Tuesday, February 05, 2013

Blaze at historic anarchist bookshop is investigated by police

Suspicious fire at anarchist newspaper's base may have damaged archives

Whitechapel high Street
The Whitechapel High Street area of east London has historic links with the anarchist movement. Photograph: Humphrey Spender/Getty Images
A long-standing anarchist bookshop has been badly damaged in a suspected firebomb attack.
Police investigating the blaze at the Freedom Press bookshop in Whitechapel High Street, east London, are treating it as suspicious. Firefighters were called to the premises at around 5am on Friday and spent two hours extinguishing the blaze. No one was injured.
Around 15% of the ground floor suffered fire damage but the flats above the shop were unaffected.

Freedom Press, which owns the bookshop and publishes a monthly anarchist newspaper, is asking for donations to repair the damage as the premises was uninsured. "We're all absolutely shell-shocked," said Jayne, a member of Freedom Press who did not want to give her surname. "What's particularly annoying is that we couldn't afford to renew our insurance and it ran out last week.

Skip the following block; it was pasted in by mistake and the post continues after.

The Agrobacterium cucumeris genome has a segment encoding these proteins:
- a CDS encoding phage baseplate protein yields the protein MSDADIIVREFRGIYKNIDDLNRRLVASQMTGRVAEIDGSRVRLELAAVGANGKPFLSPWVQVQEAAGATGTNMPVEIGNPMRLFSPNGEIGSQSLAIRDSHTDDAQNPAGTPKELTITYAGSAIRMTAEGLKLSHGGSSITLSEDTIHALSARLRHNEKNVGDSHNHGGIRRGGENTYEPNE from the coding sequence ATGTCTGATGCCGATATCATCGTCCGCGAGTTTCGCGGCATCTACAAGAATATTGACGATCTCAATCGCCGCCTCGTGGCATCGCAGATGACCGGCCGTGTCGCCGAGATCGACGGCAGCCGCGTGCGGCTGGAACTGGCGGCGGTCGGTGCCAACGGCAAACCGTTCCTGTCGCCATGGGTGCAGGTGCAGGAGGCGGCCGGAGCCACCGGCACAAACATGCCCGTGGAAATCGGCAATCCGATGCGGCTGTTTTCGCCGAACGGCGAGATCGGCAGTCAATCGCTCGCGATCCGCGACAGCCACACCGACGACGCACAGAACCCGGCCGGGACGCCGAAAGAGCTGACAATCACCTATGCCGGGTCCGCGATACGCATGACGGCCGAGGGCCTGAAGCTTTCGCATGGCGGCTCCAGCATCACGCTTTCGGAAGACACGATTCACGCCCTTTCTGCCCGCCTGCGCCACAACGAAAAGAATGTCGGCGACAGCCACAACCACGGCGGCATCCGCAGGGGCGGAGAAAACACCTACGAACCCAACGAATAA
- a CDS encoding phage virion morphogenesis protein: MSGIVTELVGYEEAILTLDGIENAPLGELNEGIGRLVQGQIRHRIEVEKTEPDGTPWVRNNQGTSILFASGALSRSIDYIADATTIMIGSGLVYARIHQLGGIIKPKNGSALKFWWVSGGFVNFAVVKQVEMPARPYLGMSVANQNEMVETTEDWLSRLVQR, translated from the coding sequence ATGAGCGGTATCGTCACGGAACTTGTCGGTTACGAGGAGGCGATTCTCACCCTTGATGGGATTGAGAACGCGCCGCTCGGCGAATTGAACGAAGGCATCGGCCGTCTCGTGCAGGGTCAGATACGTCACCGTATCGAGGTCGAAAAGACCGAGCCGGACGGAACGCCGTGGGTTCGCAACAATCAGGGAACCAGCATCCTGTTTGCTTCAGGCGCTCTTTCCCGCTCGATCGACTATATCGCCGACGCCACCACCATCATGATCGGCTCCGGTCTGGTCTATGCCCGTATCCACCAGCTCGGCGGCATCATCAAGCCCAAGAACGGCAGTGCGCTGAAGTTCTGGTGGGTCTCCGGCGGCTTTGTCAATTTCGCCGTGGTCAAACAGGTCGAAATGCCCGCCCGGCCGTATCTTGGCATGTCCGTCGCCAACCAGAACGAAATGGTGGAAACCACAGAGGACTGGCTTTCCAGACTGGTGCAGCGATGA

"There's a lot of fire and water damage, which doesn't go too well with books. This wasn't an accident. Somebody had to lift up a metal shutter to break the window to start the fire. We do get this kind of trouble sometimes."
A post was uploaded on the Freedom Press Twitter page which said it was not yet clear whether its newspaper archives had been damaged in the blaze.
"Not sure yet whether archives survived – we had one of only a few sets covering almost the entire printed history of the paper boxed in shop," it read.

Further tweets stated a clean-up had been arranged to take place at the shop from 1pm on Saturday and a donations page was being set up.
Freedom Press was founded in 1886 by a group of friends, including Charlotte Wilson and Peter Kropotkin, and describes itself as the "largest anarchist publishing house" in the country.
It claims to stock thousands of books, newspapers, pamphlets along with magazines, periodicals and newsletters from major anarchist and radical groups.

A Metropolitan police spokesman said: "Inquiries into the circumstances of the fire are under way but at this early stage it is being treated as suspicious."
No arrests have been made

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